Auditors claim Harvie firms overstated property values

AUDITORS have accused the directors of companies owned by former Tory donor Sir Jack Harvie of over-valuing their property portfolio.

The auditors claim that the directors of both CBC Group and its subsidiary City Link Developments – both of which have Harvie as director – refused to accept a lower valuation on properties.

As a result, the auditors claim in both sets of accounts that the companies’ valuations “can’t be substantiated”.

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Peter Gallanagh, of Campbell Dallas, wrote in the accounts for CBC that Harvie and his fellow directors thought the valuations they were given by professional advisers were “understated”.

The auditor said the directors had attempted to apply a “true and fair view override” in their financial statements, a process through which companies are allowed to depart from international accounting standards but only in certain circumstances. Gallanagh said: “We do not agree all of the conditions necessary to apply the true and fair view override have been met.”

In City Link’s accounts, the same auditor repeats similar claims.

The accounts reveal that both 
Harvie’s firms are troubled. City Link made a pre-tax loss of £746,776 on turnover of £1.3 million while pre-tax profits on the larger group fell to just £8,000 on turnover of £55.7m.

In the accounts pre-amble for CBC, Harvie wrote that the directors were “pleased, given the extremely difficult market conditions, to report an operating profit of £940,000” adding that “the group is well placed to take advantage of any improvements in market conditions and already has a reasonable level of confirmed orders in place for the forthcoming year”.

The directors of City Link wrote that they were similarly “pleased” to report an operating profit of £157,007 and that they were “satisfied with the performance of the company”. It added that “we continue to develop the business by building strategic partnerships with our clients”.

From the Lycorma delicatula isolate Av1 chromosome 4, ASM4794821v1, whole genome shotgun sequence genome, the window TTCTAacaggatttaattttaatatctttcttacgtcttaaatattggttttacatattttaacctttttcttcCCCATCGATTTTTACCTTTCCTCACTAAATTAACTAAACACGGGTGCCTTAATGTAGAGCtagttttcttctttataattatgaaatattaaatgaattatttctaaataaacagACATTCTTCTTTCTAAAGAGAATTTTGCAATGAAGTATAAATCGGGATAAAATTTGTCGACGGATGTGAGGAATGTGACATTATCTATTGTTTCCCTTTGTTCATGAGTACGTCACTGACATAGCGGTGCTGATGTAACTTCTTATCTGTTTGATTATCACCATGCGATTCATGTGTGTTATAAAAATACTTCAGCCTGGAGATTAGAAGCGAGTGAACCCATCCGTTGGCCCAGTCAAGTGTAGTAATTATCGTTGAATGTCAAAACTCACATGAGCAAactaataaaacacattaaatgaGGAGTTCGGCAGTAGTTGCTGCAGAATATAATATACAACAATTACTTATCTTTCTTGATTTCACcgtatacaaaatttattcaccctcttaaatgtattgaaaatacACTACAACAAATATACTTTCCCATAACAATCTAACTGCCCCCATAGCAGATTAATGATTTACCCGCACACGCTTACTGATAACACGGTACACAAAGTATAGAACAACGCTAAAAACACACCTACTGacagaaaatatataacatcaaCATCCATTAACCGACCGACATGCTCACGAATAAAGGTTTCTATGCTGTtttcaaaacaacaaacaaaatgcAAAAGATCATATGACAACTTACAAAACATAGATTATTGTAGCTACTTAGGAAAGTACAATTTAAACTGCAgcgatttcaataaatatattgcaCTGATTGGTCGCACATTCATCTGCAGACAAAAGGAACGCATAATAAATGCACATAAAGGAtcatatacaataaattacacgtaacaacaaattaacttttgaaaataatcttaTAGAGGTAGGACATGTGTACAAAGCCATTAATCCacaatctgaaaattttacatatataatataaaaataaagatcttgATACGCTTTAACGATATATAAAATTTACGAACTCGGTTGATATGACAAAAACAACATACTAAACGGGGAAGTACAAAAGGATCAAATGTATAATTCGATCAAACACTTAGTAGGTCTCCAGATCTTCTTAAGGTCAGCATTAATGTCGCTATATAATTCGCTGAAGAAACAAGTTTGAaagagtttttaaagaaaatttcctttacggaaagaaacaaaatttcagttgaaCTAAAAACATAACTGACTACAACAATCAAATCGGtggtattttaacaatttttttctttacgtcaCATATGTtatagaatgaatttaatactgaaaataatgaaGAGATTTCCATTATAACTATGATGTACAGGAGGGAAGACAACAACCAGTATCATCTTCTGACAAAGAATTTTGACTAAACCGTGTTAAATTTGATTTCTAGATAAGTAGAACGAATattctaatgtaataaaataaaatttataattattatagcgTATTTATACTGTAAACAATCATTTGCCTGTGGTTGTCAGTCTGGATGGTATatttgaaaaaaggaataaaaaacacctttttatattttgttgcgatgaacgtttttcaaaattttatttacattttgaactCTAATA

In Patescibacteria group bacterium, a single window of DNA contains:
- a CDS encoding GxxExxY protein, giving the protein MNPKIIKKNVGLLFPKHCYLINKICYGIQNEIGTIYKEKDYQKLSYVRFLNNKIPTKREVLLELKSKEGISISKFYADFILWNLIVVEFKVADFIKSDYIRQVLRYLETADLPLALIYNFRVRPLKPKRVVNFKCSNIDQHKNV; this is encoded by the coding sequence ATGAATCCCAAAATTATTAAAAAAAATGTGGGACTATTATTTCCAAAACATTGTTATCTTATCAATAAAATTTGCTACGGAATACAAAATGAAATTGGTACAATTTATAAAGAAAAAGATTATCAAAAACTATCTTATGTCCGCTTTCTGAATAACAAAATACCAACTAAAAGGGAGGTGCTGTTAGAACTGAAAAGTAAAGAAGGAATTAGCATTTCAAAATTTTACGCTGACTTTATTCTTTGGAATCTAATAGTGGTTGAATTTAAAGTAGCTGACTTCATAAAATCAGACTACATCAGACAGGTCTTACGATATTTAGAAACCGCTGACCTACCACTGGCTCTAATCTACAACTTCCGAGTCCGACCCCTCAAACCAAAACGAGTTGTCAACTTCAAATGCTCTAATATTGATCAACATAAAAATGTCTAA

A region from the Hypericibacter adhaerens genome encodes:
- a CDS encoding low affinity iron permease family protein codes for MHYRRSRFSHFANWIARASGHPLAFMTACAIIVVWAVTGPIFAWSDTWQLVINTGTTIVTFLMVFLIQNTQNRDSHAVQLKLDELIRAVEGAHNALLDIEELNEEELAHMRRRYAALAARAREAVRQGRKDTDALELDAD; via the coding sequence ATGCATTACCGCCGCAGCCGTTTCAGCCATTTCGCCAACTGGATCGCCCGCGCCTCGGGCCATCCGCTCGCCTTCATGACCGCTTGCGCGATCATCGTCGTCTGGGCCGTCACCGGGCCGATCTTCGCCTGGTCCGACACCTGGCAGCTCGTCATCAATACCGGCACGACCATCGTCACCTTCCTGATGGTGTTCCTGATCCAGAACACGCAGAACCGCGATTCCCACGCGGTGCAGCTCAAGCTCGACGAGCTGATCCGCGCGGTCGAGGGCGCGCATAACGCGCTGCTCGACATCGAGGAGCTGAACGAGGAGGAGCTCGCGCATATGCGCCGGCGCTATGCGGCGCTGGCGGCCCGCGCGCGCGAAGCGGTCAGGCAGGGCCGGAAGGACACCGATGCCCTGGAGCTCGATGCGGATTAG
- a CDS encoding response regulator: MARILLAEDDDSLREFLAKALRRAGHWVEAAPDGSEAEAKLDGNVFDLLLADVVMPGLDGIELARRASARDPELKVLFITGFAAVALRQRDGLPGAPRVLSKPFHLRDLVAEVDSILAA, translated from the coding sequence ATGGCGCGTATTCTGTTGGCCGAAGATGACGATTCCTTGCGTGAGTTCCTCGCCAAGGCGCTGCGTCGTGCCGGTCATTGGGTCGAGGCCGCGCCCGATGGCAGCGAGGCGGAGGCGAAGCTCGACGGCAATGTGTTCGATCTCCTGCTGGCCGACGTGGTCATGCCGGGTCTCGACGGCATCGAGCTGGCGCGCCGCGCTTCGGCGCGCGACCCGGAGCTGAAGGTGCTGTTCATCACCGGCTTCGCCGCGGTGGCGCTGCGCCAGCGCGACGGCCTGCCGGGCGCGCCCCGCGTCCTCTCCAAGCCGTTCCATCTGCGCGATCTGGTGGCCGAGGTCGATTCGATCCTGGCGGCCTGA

CBC’s accounts revealed that it sold its joint venture share in another linked company, the Silverbank Development Company, for £1. The other 50 per cent owner in the firm was Uberior Investment, formerly part of failed lender HBOS. Accounts for that company report “material uncertainty over the company’s ability to continue as a going concern”. Losses at the developer – which owns Glasgow Business Park on the M8 that features a large sculpture of a horse – soared to £17.9m in the year to the end of March, mainly on a £16.9m write down on the value of its assets. The company’s accounts also show outstanding bank loans of £25.5m.

Accounts for both CBC and City Link cover the 17 month period to the end of March 2012 after the group successfully applied to delay filings.

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City Link is currently embroiled in a potential law suit over homes sold in Motherwell alleged to have been built on contaminated land. A spokesman for the law firm leading the action confirmed that there are 43 cases pending against City Link which built homes on the Watling Street Estate in the 1990s and 2000s which are claimed to be causing illness among residents due to high levels of toxic solvents.

The first case in the suit against Lanarkshire Housing Association is due to be heard in court in coming weeks on the 21 of January. Subsequent to the initial test case involving two residents, Angela McManus and Robert McManus, solicitors Collins have vowed to use it as a basis to press its suit against City Link.

Harvie was unavailable for comment.